- Neostigmine: Used in the symptomatic treatment of mysthenia gravis, a autoimmune disorder where nicotinic m cholinergic receptors are destroyed. Neostigmine keeps the response from remaining receptors high by keeping the ACH concentrations high at the sites. Charged so doesn’t cross BBB.
Why are nerve gases such as soman, sarin, and toban so dangerous? What acronym describes their affect?
B/c they are extremely lipid soluble, they can enter your body by penetrating skin, and they bind cholinesterases irreversibly.
-SLUDGE Syndrome = Excess Salivation, Lacrimation, Urination, Defecation (Diarrhea), rand mal like seizures, and Emesis (vomiting).
Stimulation of sympathetic alpha-1 receptors results in what? Constriction? Side affect of both?
Stimulation —> Vasoconstriction, can lead to hypertension
Blocking –> Vasodilation, can lead to postural hypotension
What results from Alpha-2 stimulation? Pre-synaptic? Post-synaptic?
Pre-synaptic Alpha-2 receptors decrease neurotransmitter activity. Effectively providing a brake to the system. Provides negative feedback as NE stimulates pre-synaptic alpha-2 receptors.
Post-synaptic alpha-2 receptors have a similar effect to BVs as alpha-1 receptors (=vasoconstriction)
Clonidine is a drug used to decrease BP. How does it work?
Clonidine stimulates pre-synaptic alpha-2 receptors, which decrease norepinephrine release in the synapse leading to less alpha 1 and beta 1 stimulation and lowered BP
What are three ways to lower BP by manipulating sympathetic receptors?
- Block Alpha-1 receptors
- Stimulate Alpha-2 receptors
- Block Beta-1 receptors
What is the main affects of Beta-1 receptors? What Alpha-1 and Beta-1 agonist is often used as a vasoconstrictor w/ local anesthetics?
Increase HR & contractile force. Epinephrine.
What is Propanolol used for? What is its mechanism?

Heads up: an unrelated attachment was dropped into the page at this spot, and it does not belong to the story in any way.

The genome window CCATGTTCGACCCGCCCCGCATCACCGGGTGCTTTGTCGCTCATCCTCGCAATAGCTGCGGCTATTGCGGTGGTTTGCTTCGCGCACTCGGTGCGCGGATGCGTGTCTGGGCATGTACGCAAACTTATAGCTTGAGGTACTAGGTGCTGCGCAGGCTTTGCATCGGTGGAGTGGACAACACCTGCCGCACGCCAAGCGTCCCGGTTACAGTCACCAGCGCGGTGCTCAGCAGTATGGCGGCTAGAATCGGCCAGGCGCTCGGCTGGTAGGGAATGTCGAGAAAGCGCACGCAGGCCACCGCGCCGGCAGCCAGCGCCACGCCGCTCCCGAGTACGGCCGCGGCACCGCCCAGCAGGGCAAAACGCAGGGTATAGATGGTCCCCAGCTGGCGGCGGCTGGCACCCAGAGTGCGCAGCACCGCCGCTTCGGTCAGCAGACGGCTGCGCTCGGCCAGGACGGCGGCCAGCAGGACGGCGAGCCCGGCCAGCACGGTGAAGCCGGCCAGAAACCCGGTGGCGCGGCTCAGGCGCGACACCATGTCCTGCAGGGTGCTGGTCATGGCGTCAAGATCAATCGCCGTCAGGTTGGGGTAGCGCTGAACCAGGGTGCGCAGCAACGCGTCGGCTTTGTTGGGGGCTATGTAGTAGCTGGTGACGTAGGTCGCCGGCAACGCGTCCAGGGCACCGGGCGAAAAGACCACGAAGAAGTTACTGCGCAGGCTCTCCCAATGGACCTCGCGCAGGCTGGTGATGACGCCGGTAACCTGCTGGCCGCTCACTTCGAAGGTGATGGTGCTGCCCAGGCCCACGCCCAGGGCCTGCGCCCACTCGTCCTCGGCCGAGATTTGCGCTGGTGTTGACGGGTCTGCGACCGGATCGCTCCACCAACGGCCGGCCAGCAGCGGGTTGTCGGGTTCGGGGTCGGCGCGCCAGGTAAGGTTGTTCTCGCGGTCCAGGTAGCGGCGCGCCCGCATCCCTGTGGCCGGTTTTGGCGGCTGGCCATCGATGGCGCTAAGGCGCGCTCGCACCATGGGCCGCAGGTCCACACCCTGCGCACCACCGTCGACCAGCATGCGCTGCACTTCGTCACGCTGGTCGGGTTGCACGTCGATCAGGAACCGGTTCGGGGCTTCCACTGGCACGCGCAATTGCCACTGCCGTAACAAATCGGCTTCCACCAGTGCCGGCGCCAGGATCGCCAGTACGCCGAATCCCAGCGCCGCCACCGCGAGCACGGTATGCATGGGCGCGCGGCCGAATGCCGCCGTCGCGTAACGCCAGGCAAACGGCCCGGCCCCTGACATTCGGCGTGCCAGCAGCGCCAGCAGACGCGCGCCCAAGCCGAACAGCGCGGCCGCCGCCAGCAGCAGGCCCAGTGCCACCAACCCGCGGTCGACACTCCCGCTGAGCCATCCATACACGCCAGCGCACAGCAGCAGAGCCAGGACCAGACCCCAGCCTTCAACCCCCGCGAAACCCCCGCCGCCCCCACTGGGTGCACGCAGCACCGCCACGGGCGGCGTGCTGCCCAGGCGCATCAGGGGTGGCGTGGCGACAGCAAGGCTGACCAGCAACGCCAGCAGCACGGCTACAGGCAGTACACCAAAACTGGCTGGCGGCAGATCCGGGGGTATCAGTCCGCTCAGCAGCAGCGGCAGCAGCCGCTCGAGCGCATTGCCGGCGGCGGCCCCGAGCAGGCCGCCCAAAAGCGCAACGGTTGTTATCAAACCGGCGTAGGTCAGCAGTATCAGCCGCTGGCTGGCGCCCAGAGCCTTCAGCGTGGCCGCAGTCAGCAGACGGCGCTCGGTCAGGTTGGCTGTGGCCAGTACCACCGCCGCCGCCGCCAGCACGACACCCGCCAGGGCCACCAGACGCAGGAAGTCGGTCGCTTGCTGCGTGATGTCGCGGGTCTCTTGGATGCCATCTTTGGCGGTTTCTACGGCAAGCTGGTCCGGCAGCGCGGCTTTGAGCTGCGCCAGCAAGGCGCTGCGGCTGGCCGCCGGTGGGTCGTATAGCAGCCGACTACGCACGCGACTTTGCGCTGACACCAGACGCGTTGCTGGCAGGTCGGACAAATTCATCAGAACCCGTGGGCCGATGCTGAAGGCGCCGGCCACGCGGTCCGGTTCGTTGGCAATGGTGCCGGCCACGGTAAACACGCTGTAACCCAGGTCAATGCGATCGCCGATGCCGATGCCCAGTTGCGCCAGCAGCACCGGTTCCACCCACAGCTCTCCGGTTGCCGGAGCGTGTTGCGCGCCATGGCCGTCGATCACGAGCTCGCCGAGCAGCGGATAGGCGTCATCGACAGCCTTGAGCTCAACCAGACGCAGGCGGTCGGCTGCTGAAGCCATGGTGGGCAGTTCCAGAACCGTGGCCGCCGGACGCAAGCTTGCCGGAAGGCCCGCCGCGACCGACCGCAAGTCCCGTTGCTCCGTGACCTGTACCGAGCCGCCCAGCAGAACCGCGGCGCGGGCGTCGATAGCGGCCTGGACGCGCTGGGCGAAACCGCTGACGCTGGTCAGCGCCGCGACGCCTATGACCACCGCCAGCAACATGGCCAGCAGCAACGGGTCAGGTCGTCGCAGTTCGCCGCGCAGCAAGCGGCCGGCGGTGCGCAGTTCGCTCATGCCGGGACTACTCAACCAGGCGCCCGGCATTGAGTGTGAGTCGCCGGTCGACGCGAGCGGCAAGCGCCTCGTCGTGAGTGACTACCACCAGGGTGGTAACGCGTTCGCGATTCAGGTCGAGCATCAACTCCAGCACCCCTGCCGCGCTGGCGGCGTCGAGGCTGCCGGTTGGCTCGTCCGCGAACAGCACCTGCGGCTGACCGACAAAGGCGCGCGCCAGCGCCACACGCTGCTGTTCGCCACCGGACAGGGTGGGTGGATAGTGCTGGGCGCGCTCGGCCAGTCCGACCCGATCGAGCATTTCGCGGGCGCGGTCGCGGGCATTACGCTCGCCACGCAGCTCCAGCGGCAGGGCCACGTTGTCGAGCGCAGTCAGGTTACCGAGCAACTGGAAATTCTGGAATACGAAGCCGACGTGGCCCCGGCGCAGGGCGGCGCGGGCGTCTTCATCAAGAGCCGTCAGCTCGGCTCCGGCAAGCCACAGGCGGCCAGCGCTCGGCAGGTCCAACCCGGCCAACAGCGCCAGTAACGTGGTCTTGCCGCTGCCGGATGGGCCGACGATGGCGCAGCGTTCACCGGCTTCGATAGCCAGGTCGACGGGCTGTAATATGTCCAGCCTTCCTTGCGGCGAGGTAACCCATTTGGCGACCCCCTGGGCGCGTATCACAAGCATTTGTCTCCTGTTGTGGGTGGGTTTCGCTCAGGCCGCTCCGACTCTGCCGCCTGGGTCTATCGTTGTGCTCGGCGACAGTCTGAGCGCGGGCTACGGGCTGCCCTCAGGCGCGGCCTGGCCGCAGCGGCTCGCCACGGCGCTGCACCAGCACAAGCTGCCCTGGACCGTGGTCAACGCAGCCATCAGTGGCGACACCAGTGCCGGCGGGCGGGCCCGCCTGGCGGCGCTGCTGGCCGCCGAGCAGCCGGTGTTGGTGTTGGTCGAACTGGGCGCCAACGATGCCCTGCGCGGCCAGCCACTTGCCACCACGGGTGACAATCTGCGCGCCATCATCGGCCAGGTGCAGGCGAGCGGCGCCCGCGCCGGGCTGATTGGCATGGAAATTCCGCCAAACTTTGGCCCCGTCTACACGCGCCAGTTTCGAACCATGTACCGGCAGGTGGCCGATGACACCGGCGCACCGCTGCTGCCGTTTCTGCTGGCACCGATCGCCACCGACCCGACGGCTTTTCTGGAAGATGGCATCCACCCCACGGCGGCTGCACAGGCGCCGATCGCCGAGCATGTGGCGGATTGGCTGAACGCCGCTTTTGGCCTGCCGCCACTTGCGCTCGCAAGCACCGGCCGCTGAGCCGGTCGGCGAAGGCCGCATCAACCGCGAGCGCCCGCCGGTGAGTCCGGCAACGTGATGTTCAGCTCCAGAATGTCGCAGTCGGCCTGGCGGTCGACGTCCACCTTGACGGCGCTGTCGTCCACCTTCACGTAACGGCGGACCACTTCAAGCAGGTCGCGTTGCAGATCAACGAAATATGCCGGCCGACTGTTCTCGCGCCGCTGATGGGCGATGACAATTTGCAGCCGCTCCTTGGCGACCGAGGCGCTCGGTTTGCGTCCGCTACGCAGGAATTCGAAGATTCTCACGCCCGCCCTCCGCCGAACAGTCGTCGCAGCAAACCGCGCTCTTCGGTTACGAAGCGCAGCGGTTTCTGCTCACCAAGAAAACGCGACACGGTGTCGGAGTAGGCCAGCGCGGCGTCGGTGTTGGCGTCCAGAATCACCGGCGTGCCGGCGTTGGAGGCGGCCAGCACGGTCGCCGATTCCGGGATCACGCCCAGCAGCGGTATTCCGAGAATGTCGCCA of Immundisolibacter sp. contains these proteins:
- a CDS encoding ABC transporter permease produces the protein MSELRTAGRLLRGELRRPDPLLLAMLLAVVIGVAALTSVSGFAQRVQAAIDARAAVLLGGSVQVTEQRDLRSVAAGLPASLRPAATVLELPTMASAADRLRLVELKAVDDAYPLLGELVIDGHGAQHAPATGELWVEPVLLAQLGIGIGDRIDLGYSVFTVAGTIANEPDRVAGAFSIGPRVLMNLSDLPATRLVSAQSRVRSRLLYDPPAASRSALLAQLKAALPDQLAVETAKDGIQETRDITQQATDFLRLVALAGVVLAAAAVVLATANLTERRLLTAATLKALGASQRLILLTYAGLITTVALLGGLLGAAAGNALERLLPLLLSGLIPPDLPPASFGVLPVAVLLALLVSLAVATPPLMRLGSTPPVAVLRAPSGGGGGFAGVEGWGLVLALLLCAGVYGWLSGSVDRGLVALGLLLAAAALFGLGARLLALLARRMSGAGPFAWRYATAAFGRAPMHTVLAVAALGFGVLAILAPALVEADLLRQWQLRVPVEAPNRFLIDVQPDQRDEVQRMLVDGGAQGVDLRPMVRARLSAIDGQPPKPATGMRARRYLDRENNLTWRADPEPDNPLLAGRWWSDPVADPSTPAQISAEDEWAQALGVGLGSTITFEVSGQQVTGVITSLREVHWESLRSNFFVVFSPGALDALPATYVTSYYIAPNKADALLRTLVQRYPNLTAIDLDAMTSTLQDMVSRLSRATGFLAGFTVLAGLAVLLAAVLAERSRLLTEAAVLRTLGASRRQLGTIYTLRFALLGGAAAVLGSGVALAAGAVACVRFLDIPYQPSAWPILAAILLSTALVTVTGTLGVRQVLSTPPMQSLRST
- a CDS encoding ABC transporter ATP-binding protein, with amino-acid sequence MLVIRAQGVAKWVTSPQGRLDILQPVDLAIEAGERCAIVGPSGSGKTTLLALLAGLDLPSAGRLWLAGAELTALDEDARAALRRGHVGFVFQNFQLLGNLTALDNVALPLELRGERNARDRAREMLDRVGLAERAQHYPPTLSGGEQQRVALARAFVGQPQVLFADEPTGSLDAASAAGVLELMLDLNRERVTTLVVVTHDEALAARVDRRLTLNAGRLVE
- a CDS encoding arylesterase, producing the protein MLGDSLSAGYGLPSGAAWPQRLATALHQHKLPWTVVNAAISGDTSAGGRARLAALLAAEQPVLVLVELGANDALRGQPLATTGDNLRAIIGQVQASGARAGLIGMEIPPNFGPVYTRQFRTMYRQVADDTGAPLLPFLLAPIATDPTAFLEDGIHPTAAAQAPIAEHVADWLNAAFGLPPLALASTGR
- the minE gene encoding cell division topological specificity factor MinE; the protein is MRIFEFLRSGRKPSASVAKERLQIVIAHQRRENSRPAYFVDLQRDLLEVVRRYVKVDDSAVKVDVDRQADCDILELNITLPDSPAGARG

Propanolol is used to lower BP, treat angina and tachychardia. It works by acting as a beta-1 antagonist, slowing HR and decreasing contractile forces.
What happens when Beta-2 receptors are activated?
Dilation. In BVs and Brochioles.
Albuterol (proventil) is used to treat what? Mechanism?
Albuterol is used in the treatment of severe asthma attacks. Albuterol is a Beta-2 adrenergic agonist that results in bronchodilation.
What type of Muscarinic cholinergic drug would be used to treat an asthma attack? Agonist or antagonist?
Muscarinic Cholinergic ANTAGONIST
What is the cause of Parkinson’s disease?
Too much muscarinic cholinergic excitation in the brain (ACH) combined with too little dopaminergic stimulation in CNS (DOP).
What is the problem of treating parkinson’s patients with dopamine?
If dopamine is given in its fully formed state it will not be able to cross the BBB and thus will have no CNS effect. Must be given in the dopamine precursor L-Dopa (amino acid) state.
Isoproterenol was an old anti-asthmatic drug that stimulated Beta-1 & Beta-2 receptors. Why is this combination not ideal for someone having an asthma attack?
B/c stimulating Beta1 receptors increases oxygen demand by increasing HR and contractile forces. This is the last thing you want to do to someone suffering an asthma attack.